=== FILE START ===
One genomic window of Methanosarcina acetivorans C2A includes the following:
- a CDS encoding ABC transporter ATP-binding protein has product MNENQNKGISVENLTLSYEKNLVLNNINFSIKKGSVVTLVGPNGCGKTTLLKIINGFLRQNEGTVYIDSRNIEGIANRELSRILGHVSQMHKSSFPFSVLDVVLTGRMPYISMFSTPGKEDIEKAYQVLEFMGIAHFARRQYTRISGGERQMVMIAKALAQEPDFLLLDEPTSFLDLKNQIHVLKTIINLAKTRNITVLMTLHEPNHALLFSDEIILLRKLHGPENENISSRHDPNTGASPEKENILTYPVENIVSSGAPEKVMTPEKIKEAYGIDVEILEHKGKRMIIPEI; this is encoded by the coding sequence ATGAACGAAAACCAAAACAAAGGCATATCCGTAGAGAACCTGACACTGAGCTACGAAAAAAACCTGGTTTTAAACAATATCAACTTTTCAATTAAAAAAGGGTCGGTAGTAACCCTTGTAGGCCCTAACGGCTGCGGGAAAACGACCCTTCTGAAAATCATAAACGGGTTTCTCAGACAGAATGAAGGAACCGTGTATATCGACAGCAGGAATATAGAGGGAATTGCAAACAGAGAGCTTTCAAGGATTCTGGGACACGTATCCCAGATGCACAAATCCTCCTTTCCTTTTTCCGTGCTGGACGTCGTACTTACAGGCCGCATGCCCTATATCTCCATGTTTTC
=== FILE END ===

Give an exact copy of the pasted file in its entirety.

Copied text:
One genomic window of Methanosarcina acetivorans C2A includes the following:
- a CDS encoding ABC transporter ATP-binding protein has product MNENQNKGISVENLTLSYEKNLVLNNINFSIKKGSVVTLVGPNGCGKTTLLKIINGFLRQNEGTVYIDSRNIEGIANRELSRILGHVSQMHKSSFPFSVLDVVLTGRMPYISMFSTPGKEDIEKAYQVLEFMGIAHFARRQYTRISGGERQMVMIAKALAQEPDFLLLDEPTSFLDLKNQIHVLKTIINLAKTRNITVLMTLHEPNHALLFSDEIILLRKLHGPENENISSRHDPNTGASPEKENILTYPVENIVSSGAPEKVMTPEKIKEAYGIDVEILEHKGKRMIIPEI; this is encoded by the coding sequence ATGAACGAAAACCAAAACAAAGGCATATCCGTAGAGAACCTGACACTGAGCTACGAAAAAAACCTGGTTTTAAACAATATCAACTTTTCAATTAAAAAAGGGTCGGTAGTAACCCTTGTAGGCCCTAACGGCTGCGGGAAAACGACCCTTCTGAAAATCATAAACGGGTTTCTCAGACAGAATGAAGGAACCGTGTATATCGACAGCAGGAATATAGAGGGAATTGCAAACAGAGAGCTTTCAAGGATTCTGGGACACGTATCCCAGATGCACAAATCCTCCTTTCCTTTTTCCGTGCTGGACGTCGTACTTACAGGCCGCATGCCCTATATCTCCATGTTTTC